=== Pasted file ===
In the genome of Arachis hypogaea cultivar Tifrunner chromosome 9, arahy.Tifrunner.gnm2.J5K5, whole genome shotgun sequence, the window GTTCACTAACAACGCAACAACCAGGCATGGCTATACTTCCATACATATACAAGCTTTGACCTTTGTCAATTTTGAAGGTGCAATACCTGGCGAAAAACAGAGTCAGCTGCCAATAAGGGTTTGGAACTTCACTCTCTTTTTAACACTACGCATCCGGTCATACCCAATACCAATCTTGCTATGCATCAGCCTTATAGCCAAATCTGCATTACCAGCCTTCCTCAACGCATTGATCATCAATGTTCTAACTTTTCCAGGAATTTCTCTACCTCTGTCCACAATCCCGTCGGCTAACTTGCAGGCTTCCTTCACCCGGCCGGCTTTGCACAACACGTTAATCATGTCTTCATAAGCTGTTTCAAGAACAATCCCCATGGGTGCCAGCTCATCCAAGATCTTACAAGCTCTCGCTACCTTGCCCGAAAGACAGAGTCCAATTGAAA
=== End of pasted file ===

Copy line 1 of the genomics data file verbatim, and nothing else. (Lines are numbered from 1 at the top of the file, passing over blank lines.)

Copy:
In the genome of Arachis hypogaea cultivar Tifrunner chromosome 9, arahy.Tifrunner.gnm2.J5K5, whole genome shotgun sequence, the window GTTCACTAACAACGCAACAACCAGGCATGGCTATACTTCCATACATATACAAGCTTTGACCTTTGTCAATTTTGAAGGTGCAATACCTGGCGAAAAACAGAGTCAGCTGCCAATAAGGGTTTGGAACTTCACTCTCTTTTTAACACTACGCATCCGGTCATACCCAATACCAATCTTGCTATGCATCAGCCTTATAGCCAAATCTGCATTACCAGCCTTCCTCAACGCATTGATCATCAATGTTCTAACTTTTCCAGGAATTTCTCTACCTCTGTCCACAATCCCGTCGGCTAACTTGCAGGCTTCCTTCACCCGGCCGGCTTTGCACAACACGTTAATCATGTCTTCATAAGCTGTTTCAAGAACAATCCCCATGGGTGCCAGCTCATCCAAGATCTTACAAGCTCTCGCTACCTTGCCCGAAAGACAGAGTCCAATTGAAA